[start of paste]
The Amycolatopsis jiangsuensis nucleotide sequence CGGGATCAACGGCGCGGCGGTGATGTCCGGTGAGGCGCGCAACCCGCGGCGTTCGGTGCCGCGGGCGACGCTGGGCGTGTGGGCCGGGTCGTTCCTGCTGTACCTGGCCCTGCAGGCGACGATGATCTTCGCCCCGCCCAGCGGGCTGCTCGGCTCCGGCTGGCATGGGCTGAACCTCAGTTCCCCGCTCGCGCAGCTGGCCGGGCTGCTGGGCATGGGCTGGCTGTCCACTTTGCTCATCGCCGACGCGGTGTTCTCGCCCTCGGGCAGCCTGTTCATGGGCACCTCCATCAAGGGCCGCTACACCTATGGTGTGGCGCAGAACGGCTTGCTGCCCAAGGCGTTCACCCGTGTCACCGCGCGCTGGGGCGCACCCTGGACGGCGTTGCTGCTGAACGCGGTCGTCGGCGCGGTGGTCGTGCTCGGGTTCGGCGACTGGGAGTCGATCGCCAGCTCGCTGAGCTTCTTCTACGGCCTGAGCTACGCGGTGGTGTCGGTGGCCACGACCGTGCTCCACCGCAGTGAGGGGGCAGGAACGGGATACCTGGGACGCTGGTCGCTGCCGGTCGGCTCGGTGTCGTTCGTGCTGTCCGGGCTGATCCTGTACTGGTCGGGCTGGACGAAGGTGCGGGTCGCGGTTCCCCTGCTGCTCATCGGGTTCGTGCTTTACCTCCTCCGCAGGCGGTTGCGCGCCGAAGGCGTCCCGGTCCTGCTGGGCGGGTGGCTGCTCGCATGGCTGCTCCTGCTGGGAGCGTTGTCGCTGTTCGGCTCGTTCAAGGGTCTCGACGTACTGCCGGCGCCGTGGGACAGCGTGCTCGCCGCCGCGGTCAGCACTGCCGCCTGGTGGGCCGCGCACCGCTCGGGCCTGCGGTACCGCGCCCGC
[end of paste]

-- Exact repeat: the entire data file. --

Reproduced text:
The Amycolatopsis jiangsuensis nucleotide sequence CGGGATCAACGGCGCGGCGGTGATGTCCGGTGAGGCGCGCAACCCGCGGCGTTCGGTGCCGCGGGCGACGCTGGGCGTGTGGGCCGGGTCGTTCCTGCTGTACCTGGCCCTGCAGGCGACGATGATCTTCGCCCCGCCCAGCGGGCTGCTCGGCTCCGGCTGGCATGGGCTGAACCTCAGTTCCCCGCTCGCGCAGCTGGCCGGGCTGCTGGGCATGGGCTGGCTGTCCACTTTGCTCATCGCCGACGCGGTGTTCTCGCCCTCGGGCAGCCTGTTCATGGGCACCTCCATCAAGGGCCGCTACACCTATGGTGTGGCGCAGAACGGCTTGCTGCCCAAGGCGTTCACCCGTGTCACCGCGCGCTGGGGCGCACCCTGGACGGCGTTGCTGCTGAACGCGGTCGTCGGCGCGGTGGTCGTGCTCGGGTTCGGCGACTGGGAGTCGATCGCCAGCTCGCTGAGCTTCTTCTACGGCCTGAGCTACGCGGTGGTGTCGGTGGCCACGACCGTGCTCCACCGCAGTGAGGGGGCAGGAACGGGATACCTGGGACGCTGGTCGCTGCCGGTCGGCTCGGTGTCGTTCGTGCTGTCCGGGCTGATCCTGTACTGGTCGGGCTGGACGAAGGTGCGGGTCGCGGTTCCCCTGCTGCTCATCGGGTTCGTGCTTTACCTCCTCCGCAGGCGGTTGCGCGCCGAAGGCGTCCCGGTCCTGCTGGGCGGGTGGCTGCTCGCATGGCTGCTCCTGCTGGGAGCGTTGTCGCTGTTCGGCTCGTTCAAGGGTCTCGACGTACTGCCGGCGCCGTGGGACAGCGTGCTCGCCGCCGCGGTCAGCACTGCCGCCTGGTGGGCCGCGCACCGCTCGGGCCTGCGGTACCGCGCCCGC